Musa was indeed one of the 12 Imams and is revered by Shiite Muslims, but does that make him a saint? In the generic sense, if there is one, I guess he is a revered as a saint, but as explained here, it’s not quite the same in Islam as it is in Christianity.

In the Protestant tradition, anyone who displays the qualities of a good follower of the faith can be considered a saint. While it’s fine to consider one’s grandmother a saint, in that generic sense, one would have difficulty tagging John Calvin or John Knox with the title.

In the same sense it is wrong to tag a Muslim Imam with the term in a journalistic setting because there are more accurate ways to refer to him and it places him in a category that doesn’t even officially exist in Islam. ~Daniel Pulliam, GetReligion

I suppose it is a fair point that it could be misleading for a Western audience when someone refers to one of the Imams as a saint, since this carries certain connotations in a Christian context that could create confusion about the figure being so described. But is it really an inaccurate or inappropriate term to use? Is it wrong to use the term saint when speaking of Islamic holy figures? I don’t think so, not least because the word itself simply means “holy one,” and there are numerous examples in Islam of venerating and praying to their holy figures to honour them and ask for intercession.

In modern literature on Sufism, it is commonplace for scholars to refer to fakirs, wonderworking mendicants, as saints and their graves as shrines. To be called wali Allah (friend of God) is to be acknowledged as just such a saint–this is a well-known popular title of Caliph Ali himself. Certainly the veneration their graves receive bears striking similarities to practises at the shrines of saints. This is an aspect of Islamic popular religion that may not always have express support in Islamic scripture or tradition, but which takes place nonetheless. In the centuries after his death, the mystic and “martyr” al-Hallaj was venerated in such a fashion because he was respected and honoured for his piety in spite of being executed in 922 for the blasphemous utterance, Ana al Haqq (I am the Truth). (It is of passing interest that this statement, so similar to that of the Lord in Jn. 14:6, led some early enthusiastic scholars of medieval Islam to suppose that he was some kind of oddball heretical mystic Christian, but this seems entirely untenable.) Further, the famous mystic of the 13th century, Ibn Arabi, got himself into some trouble by stressing the superiority of sainthood over that of prophethood; in any case, the distinct concept and category of Muslim holy figures comparable to those whom we would normally call saints was a well-established one in medieval Islamic thought. As the Wikipedia article Mr. Pulliam cited itself says of Muslim saints:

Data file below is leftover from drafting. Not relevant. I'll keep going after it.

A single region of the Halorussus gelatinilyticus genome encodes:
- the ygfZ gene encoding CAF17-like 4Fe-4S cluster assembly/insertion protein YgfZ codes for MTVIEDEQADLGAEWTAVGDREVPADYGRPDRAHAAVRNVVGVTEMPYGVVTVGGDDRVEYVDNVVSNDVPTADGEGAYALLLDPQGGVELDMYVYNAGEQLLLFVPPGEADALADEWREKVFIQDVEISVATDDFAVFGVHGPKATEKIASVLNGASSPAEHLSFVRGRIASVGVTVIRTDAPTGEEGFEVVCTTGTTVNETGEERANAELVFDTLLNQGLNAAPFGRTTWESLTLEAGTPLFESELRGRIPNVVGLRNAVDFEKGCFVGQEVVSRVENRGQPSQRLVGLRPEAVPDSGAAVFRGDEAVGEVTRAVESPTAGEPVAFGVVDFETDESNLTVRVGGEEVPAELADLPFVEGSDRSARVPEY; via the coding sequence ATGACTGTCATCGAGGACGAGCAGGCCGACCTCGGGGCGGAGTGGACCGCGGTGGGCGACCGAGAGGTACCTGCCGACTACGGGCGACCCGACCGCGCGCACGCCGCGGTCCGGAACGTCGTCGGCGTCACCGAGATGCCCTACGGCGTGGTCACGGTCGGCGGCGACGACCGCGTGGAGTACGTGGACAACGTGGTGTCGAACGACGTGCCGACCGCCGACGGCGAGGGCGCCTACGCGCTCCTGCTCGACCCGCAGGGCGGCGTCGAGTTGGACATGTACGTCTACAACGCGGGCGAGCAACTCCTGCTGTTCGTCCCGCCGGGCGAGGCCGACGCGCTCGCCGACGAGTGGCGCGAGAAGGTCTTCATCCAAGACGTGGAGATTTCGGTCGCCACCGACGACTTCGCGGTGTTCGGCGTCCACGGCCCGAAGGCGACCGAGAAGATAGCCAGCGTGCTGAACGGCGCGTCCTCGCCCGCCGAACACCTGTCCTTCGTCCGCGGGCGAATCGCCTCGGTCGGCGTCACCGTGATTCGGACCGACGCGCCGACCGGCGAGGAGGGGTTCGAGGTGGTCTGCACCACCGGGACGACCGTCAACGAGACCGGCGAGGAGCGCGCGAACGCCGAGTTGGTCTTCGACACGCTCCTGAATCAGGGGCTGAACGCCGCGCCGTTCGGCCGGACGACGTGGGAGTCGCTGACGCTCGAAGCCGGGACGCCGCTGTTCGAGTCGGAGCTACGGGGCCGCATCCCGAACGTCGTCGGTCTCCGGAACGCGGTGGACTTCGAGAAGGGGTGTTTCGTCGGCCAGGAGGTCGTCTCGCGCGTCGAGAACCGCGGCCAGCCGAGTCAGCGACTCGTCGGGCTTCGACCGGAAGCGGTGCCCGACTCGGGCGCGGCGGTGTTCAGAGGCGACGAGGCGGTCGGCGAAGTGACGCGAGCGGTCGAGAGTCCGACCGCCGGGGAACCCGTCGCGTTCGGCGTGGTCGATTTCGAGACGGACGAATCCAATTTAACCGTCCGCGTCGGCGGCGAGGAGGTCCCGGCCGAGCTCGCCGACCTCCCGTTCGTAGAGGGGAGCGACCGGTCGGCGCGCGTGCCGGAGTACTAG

Saints are believed to have a power of intercession with God (Allah), and thus the ability to perform miracles and to give power or blessings known as baraka.

If this is true among Sunnis, how much more true is it among the Shia, whom takfir Sunnis routinely castigate for praying to men (i.e., the Imams)? Structurally, Shia Muslims treat the Imams as spiritual intercessors and holy figures in a way similar to, albeit not the same as, Christian venerations of saints. They do this in recognition of what they believe to be the special spiritual status and perfection of the Imams, whom they venerate in anticipation of the coming of the Mahdi. This is particularly true of Iranian Twelver Shi’ism, the branch to which Iraqi Shia belong.